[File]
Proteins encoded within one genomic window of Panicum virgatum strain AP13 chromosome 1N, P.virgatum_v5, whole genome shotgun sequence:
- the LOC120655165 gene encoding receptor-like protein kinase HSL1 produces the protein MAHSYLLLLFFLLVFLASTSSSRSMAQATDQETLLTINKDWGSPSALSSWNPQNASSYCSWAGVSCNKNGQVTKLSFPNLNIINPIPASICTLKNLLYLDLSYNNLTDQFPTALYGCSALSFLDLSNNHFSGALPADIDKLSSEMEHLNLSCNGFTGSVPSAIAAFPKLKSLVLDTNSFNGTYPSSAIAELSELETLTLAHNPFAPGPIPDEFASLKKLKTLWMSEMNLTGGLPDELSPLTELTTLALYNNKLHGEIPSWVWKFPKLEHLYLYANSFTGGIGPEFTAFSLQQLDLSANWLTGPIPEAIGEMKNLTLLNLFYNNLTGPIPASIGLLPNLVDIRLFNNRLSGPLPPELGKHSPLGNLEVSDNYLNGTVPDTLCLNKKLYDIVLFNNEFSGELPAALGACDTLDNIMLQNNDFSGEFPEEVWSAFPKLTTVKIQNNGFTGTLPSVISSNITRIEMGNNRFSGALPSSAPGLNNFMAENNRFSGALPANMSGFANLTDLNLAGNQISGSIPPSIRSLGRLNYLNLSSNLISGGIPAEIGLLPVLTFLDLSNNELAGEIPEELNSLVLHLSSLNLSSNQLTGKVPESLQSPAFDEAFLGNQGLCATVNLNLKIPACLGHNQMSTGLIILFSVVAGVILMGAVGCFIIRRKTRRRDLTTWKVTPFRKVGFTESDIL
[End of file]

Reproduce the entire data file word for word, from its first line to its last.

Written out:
Proteins encoded within one genomic window of Panicum virgatum strain AP13 chromosome 1N, P.virgatum_v5, whole genome shotgun sequence:
- the LOC120655165 gene encoding receptor-like protein kinase HSL1 produces the protein MAHSYLLLLFFLLVFLASTSSSRSMAQATDQETLLTINKDWGSPSALSSWNPQNASSYCSWAGVSCNKNGQVTKLSFPNLNIINPIPASICTLKNLLYLDLSYNNLTDQFPTALYGCSALSFLDLSNNHFSGALPADIDKLSSEMEHLNLSCNGFTGSVPSAIAAFPKLKSLVLDTNSFNGTYPSSAIAELSELETLTLAHNPFAPGPIPDEFASLKKLKTLWMSEMNLTGGLPDELSPLTELTTLALYNNKLHGEIPSWVWKFPKLEHLYLYANSFTGGIGPEFTAFSLQQLDLSANWLTGPIPEAIGEMKNLTLLNLFYNNLTGPIPASIGLLPNLVDIRLFNNRLSGPLPPELGKHSPLGNLEVSDNYLNGTVPDTLCLNKKLYDIVLFNNEFSGELPAALGACDTLDNIMLQNNDFSGEFPEEVWSAFPKLTTVKIQNNGFTGTLPSVISSNITRIEMGNNRFSGALPSSAPGLNNFMAENNRFSGALPANMSGFANLTDLNLAGNQISGSIPPSIRSLGRLNYLNLSSNLISGGIPAEIGLLPVLTFLDLSNNELAGEIPEELNSLVLHLSSLNLSSNQLTGKVPESLQSPAFDEAFLGNQGLCATVNLNLKIPACLGHNQMSTGLIILFSVVAGVILMGAVGCFIIRRKTRRRDLTTWKVTPFRKVGFTESDIL